He was a square dance caller. She was a ventriloquist.
But their greatest performance always has been a tandem act on life’s stage.
Sunday marks the 75th anniversary of Dixon and Nadine Waite accepting each other’s hand in marriage. The day before, the Benner Township couple celebrated their milestone with a picnic at their home in the company of their four children and some of their eight grandchildren and 12-great-grandchildren.
“It’s a long time, I tell you that,” Dixon said.
Though he’s 96, she a year younger, the decades haven’t diminished their love. Each morning she kisses her hubby, grateful he survived a bout of pneumonia this spring. Every evening she does the same before retiring.
Her eyesight has dimmed, but she can still see the “handsome devil” who stood beside her in a Milesburg church on a summer day in 1938.
“He takes care of me,” she said.
How they met they can’t recall, but it might have been at a square dance. She taught him the polka, and they enjoyed Saturday night dancing for years. Many a dance he called with his band, Dick Waite and the Nittany Mountaineers.
They also shared potato farming near Pleasant Gap, where a log cabin was their first home together. In 1958, four years after he went to work for the Pennsylvania Fish and Boat Commission as a mechanic, they bought one of his childhood homes.
They’re still there, not far from where, as a boy, he used to get paid a dime to shepherd his neighbor’s cows across Benner Pike and down to Spring Creek twice daily.
As their trees and shrubs grew taller like their children, they led full lives.
During the 1960s, Dixon owned a service station in Bellefonte at the corner of Allegheny and Bishop streets. After retiring from the state in 1979, he took up carpentry and made lamps, bowls and other keepsakes for his children. He took the wheel of their recreational vehicle on cross-country tours.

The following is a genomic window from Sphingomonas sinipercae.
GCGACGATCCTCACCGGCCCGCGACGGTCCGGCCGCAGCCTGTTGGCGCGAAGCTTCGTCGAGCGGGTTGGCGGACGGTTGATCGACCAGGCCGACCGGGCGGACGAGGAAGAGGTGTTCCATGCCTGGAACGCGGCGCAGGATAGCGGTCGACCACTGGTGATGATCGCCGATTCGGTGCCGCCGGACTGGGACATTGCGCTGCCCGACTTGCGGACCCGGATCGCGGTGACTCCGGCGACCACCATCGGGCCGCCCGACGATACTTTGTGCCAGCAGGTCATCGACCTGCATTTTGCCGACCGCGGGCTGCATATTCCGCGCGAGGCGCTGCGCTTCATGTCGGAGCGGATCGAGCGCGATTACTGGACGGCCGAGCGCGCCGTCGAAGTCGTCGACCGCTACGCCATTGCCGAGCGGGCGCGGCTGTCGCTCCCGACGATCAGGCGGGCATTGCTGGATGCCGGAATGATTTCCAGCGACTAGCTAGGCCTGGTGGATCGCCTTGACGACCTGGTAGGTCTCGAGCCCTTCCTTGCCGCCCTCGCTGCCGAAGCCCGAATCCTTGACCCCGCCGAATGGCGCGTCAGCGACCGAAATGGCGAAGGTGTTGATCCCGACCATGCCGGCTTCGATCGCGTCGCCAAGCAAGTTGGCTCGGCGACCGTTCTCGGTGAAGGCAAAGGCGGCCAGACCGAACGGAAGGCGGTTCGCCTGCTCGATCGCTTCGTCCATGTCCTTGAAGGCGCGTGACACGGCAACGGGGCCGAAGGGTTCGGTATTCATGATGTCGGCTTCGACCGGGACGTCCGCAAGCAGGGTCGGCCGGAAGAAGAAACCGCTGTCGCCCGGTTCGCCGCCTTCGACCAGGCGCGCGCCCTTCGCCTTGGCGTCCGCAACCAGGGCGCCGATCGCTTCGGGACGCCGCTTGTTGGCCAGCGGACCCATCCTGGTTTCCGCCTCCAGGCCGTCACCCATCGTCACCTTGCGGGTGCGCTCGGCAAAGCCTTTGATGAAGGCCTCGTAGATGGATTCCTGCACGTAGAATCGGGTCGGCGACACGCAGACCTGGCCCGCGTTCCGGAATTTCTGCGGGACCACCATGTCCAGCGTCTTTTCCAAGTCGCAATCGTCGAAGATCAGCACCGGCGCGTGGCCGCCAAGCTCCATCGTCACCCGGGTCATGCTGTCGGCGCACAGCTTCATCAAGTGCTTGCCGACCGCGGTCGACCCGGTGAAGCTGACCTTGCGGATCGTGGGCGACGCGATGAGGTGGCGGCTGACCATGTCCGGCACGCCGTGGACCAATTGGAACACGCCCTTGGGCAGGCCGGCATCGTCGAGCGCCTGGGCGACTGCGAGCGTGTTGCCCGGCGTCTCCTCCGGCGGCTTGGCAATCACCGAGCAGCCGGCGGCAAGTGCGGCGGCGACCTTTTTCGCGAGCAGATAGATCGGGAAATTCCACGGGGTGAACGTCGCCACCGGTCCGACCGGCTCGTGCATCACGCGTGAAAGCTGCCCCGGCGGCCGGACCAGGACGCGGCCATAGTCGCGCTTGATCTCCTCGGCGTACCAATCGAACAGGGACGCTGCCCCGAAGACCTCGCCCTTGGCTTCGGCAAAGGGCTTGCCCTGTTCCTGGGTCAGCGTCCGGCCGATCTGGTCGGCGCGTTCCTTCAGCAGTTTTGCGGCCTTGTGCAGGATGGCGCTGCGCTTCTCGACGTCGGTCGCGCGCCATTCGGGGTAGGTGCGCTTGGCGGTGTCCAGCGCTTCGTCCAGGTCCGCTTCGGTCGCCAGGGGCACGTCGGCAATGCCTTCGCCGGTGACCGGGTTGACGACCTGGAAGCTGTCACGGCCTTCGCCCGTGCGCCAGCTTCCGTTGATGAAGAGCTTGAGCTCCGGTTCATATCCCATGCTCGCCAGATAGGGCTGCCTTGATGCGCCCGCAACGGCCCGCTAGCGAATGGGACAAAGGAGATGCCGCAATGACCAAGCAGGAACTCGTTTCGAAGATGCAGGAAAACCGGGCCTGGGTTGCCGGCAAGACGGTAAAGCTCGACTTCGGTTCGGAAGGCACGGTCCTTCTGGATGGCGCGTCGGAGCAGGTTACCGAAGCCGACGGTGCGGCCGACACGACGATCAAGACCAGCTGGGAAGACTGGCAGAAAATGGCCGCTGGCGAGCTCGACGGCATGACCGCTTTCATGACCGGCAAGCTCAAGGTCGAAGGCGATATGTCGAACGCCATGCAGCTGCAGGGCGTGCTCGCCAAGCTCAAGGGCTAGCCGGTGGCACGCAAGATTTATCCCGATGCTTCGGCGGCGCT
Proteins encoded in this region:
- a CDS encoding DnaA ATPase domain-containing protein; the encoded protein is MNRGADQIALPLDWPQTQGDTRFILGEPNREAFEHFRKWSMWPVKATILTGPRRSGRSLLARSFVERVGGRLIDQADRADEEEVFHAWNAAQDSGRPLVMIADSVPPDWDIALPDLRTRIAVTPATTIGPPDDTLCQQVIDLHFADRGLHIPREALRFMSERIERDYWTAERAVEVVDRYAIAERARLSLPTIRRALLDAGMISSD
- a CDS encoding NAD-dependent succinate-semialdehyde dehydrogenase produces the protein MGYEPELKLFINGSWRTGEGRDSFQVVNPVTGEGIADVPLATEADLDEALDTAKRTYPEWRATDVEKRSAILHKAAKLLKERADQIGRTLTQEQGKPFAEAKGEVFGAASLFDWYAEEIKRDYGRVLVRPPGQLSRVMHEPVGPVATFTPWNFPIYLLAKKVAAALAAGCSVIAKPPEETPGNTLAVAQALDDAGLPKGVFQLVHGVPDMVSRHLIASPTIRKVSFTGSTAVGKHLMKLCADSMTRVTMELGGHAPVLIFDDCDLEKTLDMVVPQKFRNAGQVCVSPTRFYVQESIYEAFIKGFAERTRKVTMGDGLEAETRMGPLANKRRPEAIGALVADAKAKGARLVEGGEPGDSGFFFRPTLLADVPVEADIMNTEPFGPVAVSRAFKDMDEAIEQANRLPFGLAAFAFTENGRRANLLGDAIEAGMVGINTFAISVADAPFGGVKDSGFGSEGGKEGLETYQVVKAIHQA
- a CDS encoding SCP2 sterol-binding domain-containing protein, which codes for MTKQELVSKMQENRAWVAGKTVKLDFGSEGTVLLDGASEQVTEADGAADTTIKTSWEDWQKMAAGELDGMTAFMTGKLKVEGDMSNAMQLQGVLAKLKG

Nadine held the arduous jobs of keeping house, cooking, canning, baking and sewing for her family. But she still found time to volunteer at the Logan Grange in Pleasant Gap, paint landscapes — and plunge into show business.
Inspired by Edgar Bergen and his famous dummy Charlie McCarthy, she sent away for a ventriloquism book, taught herself and began writing skits. With her mischievous partner Dexter on her lap, she performed at fire halls, granges and at the Central Pennsylvania Festival of the Arts.
At home, they both gardened, sharing their produce with friends and neighbors. He faithfully mowed the lawn, a labor of love only stopped by the pneumonia. She planted beautiful flowers around the property.
Now, they live with assistance from their children — Jim and Bob Waite, Barbara Tice and Jean Brickley — and the companionship of a parakeet who often freely flies through the house.
Each day they continue a rare feat, one future generations might seldom see.
“A lot of marriages these days don’t last 50 days, let alone 50 years,” Jim Waite said.
Dixon and Nadine, with a great-great grandchild now, stood the test of time. Patience and forgiveness, they said, carried them.
“You put up with a lot,” Nadine said.
And when they argued, they resolved their differences.
“We’d have little squabbles once in a while, but we’d just end it,” he said. “That was it.”
Brickley knows one of her parents’ secrets to longevity: “They still have humor. They can still laugh about things.”
Take her proposal, for instance. An associate pastor, she wanted to re-marry her parents at their anniversary celebration.
Her father scoffed at the idea.
“We don’t have to do it over, do we Mom?” he said to his wife, chuckling. “We learned how.”
Don’t be fooled, though. Underneath his skin still beats a romantic’s heart. When Brickley had her mother write “I love you” on a small whiteboard and then gave it to her father, he scrawled underneath “I love you, too.”
“We were good together,” he said. “I liked her. I still do.”